- Type the name of our library, San Diego State University, in the 'Library Links' section.
- Select the box next to San Diego State University- SDSU SFX
- Click Save.
- Start searching with links to your library's resources. When you find an article that looks helpful, click on SDSU SFX link on the right hand side of the search results. This will then search the library’s resources for full text access and return a screen that shows you what databases have access to this article or if the library has a copy in print. If we don’t own the article, there will be a link to Interlibrary Loan so that you can request that article free of charge. You will have to authenticate yourself using your Library pin and Red ID.
You can search by author, publication, date, legal opinion, journal title, and more. Most of these advanced features must be used under the advanced search screen, found by clicking the downward facing arrow icon next to the Search button on the Google Scholar home screen. Here is a link to the Google Scholar Search Tips to help you build more complex searches.
Google Scholar Button-Extension for Internet Browser
This extension for Chrome, Firefox and Safari adds a browser button for easy access to Google Scholar from any web page. According to Google, “Click the Scholar button to:
- Find full text on the web or in your university library. Select the title of the paper on the page you're reading, and click the Scholar button to find it.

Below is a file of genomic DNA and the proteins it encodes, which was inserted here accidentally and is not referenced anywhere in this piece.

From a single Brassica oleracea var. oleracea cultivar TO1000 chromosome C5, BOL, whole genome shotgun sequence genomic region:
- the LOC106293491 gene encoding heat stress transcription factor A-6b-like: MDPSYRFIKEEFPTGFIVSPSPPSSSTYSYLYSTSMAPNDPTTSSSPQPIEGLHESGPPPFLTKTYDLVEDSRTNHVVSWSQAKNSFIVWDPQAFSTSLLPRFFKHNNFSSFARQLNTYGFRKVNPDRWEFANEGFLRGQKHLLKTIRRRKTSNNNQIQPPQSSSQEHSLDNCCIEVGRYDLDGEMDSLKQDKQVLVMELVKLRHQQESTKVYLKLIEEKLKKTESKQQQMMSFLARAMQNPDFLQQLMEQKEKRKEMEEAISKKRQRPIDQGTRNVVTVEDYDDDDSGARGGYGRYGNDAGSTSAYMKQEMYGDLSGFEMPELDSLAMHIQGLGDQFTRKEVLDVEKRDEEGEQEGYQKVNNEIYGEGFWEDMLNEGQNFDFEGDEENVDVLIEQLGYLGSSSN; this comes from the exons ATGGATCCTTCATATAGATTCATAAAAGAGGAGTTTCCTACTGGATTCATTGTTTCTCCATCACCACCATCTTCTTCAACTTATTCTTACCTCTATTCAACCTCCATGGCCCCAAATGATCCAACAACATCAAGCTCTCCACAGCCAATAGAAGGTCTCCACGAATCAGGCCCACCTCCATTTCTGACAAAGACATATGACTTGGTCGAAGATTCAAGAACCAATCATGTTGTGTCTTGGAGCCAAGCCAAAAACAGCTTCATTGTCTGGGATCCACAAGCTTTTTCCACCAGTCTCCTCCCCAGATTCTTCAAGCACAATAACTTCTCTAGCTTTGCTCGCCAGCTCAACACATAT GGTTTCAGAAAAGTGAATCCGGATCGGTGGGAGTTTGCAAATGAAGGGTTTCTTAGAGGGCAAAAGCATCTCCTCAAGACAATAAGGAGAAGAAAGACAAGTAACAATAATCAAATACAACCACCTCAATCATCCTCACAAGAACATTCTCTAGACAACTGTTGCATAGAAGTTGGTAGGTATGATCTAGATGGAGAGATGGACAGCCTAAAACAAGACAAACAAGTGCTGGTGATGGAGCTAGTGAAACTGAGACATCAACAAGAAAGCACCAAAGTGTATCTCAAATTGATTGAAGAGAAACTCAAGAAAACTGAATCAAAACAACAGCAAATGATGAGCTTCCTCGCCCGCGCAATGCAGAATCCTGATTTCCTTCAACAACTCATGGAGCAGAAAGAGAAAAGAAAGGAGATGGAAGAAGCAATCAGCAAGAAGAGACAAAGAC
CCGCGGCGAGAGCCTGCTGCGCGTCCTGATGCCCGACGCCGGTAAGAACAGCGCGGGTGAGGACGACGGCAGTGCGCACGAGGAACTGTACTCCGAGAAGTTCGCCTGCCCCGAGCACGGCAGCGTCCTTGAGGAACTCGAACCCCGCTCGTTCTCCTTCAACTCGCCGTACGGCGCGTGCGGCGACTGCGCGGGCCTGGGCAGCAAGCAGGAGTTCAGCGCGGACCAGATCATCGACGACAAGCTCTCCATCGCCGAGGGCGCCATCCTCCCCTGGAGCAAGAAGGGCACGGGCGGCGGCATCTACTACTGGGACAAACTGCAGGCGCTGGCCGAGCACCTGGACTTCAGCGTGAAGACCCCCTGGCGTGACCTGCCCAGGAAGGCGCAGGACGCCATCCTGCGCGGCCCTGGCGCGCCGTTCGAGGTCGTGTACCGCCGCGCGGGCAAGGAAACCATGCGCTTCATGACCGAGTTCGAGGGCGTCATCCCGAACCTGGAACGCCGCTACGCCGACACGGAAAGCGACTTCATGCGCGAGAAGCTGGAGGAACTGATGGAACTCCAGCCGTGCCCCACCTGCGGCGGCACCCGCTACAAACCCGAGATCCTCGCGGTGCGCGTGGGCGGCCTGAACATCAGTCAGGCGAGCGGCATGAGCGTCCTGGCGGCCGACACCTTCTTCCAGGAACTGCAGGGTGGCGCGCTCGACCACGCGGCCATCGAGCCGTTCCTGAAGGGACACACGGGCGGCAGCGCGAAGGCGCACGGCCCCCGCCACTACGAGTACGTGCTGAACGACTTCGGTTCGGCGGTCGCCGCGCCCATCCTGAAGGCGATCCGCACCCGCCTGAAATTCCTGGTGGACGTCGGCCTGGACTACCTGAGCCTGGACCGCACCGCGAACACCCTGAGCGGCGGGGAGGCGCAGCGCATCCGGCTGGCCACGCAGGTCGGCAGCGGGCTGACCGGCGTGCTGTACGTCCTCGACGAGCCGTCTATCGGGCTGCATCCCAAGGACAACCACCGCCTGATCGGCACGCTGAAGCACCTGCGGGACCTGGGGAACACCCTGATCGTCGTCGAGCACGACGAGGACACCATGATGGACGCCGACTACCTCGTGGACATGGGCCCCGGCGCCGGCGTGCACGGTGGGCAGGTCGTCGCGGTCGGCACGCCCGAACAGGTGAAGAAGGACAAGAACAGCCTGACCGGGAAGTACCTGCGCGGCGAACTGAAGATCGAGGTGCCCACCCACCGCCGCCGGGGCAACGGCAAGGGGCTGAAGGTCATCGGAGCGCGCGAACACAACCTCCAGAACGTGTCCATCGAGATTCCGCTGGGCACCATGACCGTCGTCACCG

- Transfer your query from web search to Scholar. Press the Scholar button to see top three results; click "full screen" in the lower left of the popup to see them all.
- Format references in widely used citation styles. Press the quote button in the popup to see a formatted reference and copy it into the paper you're writing.”
I found a great article on Google Scholar but there is no full text, or it costs money, now what?
If you found an article on Google Scholar that you want access to, you should search for this article using the library's Find by citation page. Put in as much information as you have to find out if and where the library has access to this article.
If the library has online access to this article, it will be returned here and you will go into a database to access the full text of that article. Sometimes, you are taken into the full text of the journal, but not to the specific article. If that is the case, you will need to use the citation information including the volume, issue and year to find the correct issue you need to get the article you want.
If the library has this article in print, it will tell you where in the library this item is located, and the call number for that journal. Further, some of the articles are stored in microform or microfilm and must be used in conjunction with a reader. There are readers with printers for those types of resources next to the Digital Humanities Center and the 24/7 help desk can assist you with finding the film and using the readers.
If the library does not have full text access to your article, you can request this article using Interlibrary Loan (ILL). Find out more information on ILL here.
If you have questions with any of the steps in this process, stop by the research services desk and a reference librarian will happily teach you how to find that article you are looking for.